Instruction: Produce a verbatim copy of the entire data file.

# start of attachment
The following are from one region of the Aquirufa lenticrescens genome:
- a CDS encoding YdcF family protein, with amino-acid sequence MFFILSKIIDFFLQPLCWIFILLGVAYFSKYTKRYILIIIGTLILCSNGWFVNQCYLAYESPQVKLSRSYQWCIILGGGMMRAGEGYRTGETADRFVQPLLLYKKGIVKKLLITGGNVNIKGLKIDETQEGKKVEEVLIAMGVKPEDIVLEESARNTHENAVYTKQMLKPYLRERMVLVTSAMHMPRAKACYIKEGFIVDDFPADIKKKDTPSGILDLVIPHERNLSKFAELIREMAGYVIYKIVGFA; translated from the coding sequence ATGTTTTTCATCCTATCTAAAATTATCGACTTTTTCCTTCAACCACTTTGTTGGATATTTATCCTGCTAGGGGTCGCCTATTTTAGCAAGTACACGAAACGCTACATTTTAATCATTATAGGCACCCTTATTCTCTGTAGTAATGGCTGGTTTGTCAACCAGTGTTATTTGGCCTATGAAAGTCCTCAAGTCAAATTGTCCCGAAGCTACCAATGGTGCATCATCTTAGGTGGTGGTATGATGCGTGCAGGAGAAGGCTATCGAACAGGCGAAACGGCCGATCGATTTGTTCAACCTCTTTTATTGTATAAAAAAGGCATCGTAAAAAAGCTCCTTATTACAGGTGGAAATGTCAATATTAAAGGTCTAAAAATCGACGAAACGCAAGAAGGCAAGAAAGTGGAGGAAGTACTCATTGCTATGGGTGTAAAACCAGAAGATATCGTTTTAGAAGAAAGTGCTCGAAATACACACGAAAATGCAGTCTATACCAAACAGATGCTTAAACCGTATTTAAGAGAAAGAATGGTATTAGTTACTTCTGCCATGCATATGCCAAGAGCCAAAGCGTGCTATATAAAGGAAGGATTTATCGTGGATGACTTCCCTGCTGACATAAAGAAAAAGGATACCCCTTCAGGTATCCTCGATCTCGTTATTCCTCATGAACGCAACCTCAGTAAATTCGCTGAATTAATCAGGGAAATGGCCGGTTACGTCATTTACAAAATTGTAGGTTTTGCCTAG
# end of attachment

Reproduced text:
The following are from one region of the Aquirufa lenticrescens genome:
- a CDS encoding YdcF family protein, with amino-acid sequence MFFILSKIIDFFLQPLCWIFILLGVAYFSKYTKRYILIIIGTLILCSNGWFVNQCYLAYESPQVKLSRSYQWCIILGGGMMRAGEGYRTGETADRFVQPLLLYKKGIVKKLLITGGNVNIKGLKIDETQEGKKVEEVLIAMGVKPEDIVLEESARNTHENAVYTKQMLKPYLRERMVLVTSAMHMPRAKACYIKEGFIVDDFPADIKKKDTPSGILDLVIPHERNLSKFAELIREMAGYVIYKIVGFA; translated from the coding sequence ATGTTTTTCATCCTATCTAAAATTATCGACTTTTTCCTTCAACCACTTTGTTGGATATTTATCCTGCTAGGGGTCGCCTATTTTAGCAAGTACACGAAACGCTACATTTTAATCATTATAGGCACCCTTATTCTCTGTAGTAATGGCTGGTTTGTCAACCAGTGTTATTTGGCCTATGAAAGTCCTCAAGTCAAATTGTCCCGAAGCTACCAATGGTGCATCATCTTAGGTGGTGGTATGATGCGTGCAGGAGAAGGCTATCGAACAGGCGAAACGGCCGATCGATTTGTTCAACCTCTTTTATTGTATAAAAAAGGCATCGTAAAAAAGCTCCTTATTACAGGTGGAAATGTCAATATTAAAGGTCTAAAAATCGACGAAACGCAAGAAGGCAAGAAAGTGGAGGAAGTACTCATTGCTATGGGTGTAAAACCAGAAGATATCGTTTTAGAAGAAAGTGCTCGAAATACACACGAAAATGCAGTCTATACCAAACAGATGCTTAAACCGTATTTAAGAGAAAGAATGGTATTAGTTACTTCTGCCATGCATATGCCAAGAGCCAAAGCGTGCTATATAAAGGAAGGATTTATCGTGGATGACTTCCCTGCTGACATAAAGAAAAAGGATACCCCTTCAGGTATCCTCGATCTCGTTATTCCTCATGAACGCAACCTCAGTAAATTCGCTGAATTAATCAGGGAAATGGCCGGTTACGTCATTTACAAAATTGTAGGTTTTGCCTAG